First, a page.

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Human Rights Commission Planned For Iraq

Khaleej Times
October 18, 2006

Iraqi MPs on Wednesday announced plans to set up a human rights commission for the first time in the violence-wracked country with the help of the United Nations. The announcement came during a press conference after a workshop in Amman organised by the United Nations Assistance Mission for Iraq (UNAMI) attended by MPs from various Iraqi political parties and blocs. According to organisers, plans for the first National Human Rights Commission in Iraq will be submitted to parliament in Baghdad later this month or in early November.

While described as "independent" in scope, the work of the nine-member commission to be selected by parliament will be monitored by the legislative body, organisers said. Its goal will be to list and identify human rights violation, including those blamed on international forces, they said.

"Unfortunately, so far we have not been able to investigate human rights violations in Iraq," said Haidar Abbadi of the majority Shia alliance parliamentary bloc. "As a result we have not been able to punish those who have carried out and continue to carry out such crimes against the Iraqi people," Abbadi said. "This commission will listen to the people's complaints and act on them," said Abbadi, who served as communications minister in the former government of Ibrahim Jaafari.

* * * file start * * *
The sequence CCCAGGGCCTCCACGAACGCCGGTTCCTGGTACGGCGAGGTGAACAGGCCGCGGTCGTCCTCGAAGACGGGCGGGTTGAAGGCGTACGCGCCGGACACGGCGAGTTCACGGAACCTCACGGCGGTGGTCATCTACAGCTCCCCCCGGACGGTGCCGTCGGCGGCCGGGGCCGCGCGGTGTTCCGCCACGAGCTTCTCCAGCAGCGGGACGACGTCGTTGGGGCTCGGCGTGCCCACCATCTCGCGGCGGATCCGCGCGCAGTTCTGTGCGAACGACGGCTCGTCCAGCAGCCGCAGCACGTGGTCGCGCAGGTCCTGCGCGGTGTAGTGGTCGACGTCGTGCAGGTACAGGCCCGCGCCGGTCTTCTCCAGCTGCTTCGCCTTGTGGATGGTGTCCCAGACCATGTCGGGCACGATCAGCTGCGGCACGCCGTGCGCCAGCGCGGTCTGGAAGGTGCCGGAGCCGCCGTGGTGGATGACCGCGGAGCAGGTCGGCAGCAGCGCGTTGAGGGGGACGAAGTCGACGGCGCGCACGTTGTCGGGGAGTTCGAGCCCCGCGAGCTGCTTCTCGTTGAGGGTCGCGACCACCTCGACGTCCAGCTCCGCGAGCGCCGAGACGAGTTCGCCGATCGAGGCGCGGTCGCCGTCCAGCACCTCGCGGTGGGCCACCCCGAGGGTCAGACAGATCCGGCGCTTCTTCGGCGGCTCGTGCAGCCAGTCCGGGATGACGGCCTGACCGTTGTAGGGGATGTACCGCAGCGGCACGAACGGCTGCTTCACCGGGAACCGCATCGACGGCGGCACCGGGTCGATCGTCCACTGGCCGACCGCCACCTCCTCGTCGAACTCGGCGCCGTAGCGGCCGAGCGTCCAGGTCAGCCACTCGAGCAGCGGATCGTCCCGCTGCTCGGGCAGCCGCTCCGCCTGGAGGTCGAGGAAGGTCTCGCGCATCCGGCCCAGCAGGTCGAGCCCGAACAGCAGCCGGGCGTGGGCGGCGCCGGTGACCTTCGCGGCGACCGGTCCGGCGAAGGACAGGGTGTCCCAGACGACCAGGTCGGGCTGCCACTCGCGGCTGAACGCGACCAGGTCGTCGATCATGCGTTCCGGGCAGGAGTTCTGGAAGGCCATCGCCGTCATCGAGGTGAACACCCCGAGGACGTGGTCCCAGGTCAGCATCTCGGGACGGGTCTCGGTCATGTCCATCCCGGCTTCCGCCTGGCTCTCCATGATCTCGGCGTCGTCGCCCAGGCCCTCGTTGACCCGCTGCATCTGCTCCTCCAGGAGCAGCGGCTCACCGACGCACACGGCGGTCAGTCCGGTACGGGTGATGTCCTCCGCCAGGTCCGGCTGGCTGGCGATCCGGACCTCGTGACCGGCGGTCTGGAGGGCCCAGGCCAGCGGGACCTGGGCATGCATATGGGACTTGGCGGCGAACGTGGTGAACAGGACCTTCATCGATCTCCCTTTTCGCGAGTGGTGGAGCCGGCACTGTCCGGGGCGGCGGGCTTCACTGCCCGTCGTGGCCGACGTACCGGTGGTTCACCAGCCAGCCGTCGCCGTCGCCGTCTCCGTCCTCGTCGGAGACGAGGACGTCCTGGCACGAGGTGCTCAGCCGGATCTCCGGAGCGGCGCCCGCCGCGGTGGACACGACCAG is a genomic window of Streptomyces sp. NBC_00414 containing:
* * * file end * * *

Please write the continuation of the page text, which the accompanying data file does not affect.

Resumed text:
Abbadi insisted that human rights violations did not take place only under the Baathist regime of Iraqi dictator Saddam Hussein who was ousted from power in the US-led invasion of March 2003. "Human rights violations have taken place over the past three years because of past policies as well as the occupation, and have also been carried out by (the ousted) Baathists and religious fundamentalists," Abbadi said.

MP Hareth Mohieddin Al Obeidi of the Sunni party National Accord said that many groups, including coalition forces, were responsible for human rights abuses in Iraq. "These violations are committed by many groups, not only terrorist gangs. There are flagrant violations committed by the occupation forces," he said.

Obeidi referred to the Abu Ghraib prison scandals in which detainees were abused by their US guards and the alleged murder or intimidation of Iraqi civilians by coalition troops. He also accused Iraqi militias of fuelling "sectarian strife, killings, forcefully evicting people from their homes and highway robbery". "The commission has to restore the rights of the Iraqi people so that they can feel truly free and in a democratic country," said Obeidi, the deputy head of parliament's human rights commission.

The chief of UNAMI's human rights office in Iraq, Gianni Magazzeni, insisted that "full realisation of all human rights are important factors for stability in Iraq". Magazzeni noted that post-war Iraq was the first Arab country to have set up a human rights ministry and said the ministry and the commission should be able to work together to stem abuses. "It should be emphasized that the commission is an independent constitutional body, created by and accountable to the council of representatives," he said.

More Information on Iraq
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